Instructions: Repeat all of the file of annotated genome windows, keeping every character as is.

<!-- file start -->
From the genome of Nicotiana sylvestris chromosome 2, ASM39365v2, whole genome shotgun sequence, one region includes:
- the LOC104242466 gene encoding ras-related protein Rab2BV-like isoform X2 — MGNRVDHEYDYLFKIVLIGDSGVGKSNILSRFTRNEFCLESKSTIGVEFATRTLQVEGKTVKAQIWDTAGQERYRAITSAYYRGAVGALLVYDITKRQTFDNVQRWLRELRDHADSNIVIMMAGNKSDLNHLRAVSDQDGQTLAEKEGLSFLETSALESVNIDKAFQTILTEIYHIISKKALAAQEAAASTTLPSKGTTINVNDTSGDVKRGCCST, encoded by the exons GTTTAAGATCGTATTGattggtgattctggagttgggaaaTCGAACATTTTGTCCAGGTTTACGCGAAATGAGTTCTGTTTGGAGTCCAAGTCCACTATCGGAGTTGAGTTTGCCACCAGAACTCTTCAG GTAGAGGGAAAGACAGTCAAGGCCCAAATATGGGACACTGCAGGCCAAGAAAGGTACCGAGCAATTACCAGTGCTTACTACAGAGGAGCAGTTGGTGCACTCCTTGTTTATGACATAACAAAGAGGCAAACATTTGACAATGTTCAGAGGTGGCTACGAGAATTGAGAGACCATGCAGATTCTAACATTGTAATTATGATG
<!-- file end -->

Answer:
From the genome of Nicotiana sylvestris chromosome 2, ASM39365v2, whole genome shotgun sequence, one region includes:
- the LOC104242466 gene encoding ras-related protein Rab2BV-like isoform X2 — MGNRVDHEYDYLFKIVLIGDSGVGKSNILSRFTRNEFCLESKSTIGVEFATRTLQVEGKTVKAQIWDTAGQERYRAITSAYYRGAVGALLVYDITKRQTFDNVQRWLRELRDHADSNIVIMMAGNKSDLNHLRAVSDQDGQTLAEKEGLSFLETSALESVNIDKAFQTILTEIYHIISKKALAAQEAAASTTLPSKGTTINVNDTSGDVKRGCCST, encoded by the exons GTTTAAGATCGTATTGattggtgattctggagttgggaaaTCGAACATTTTGTCCAGGTTTACGCGAAATGAGTTCTGTTTGGAGTCCAAGTCCACTATCGGAGTTGAGTTTGCCACCAGAACTCTTCAG GTAGAGGGAAAGACAGTCAAGGCCCAAATATGGGACACTGCAGGCCAAGAAAGGTACCGAGCAATTACCAGTGCTTACTACAGAGGAGCAGTTGGTGCACTCCTTGTTTATGACATAACAAAGAGGCAAACATTTGACAATGTTCAGAGGTGGCTACGAGAATTGAGAGACCATGCAGATTCTAACATTGTAATTATGATG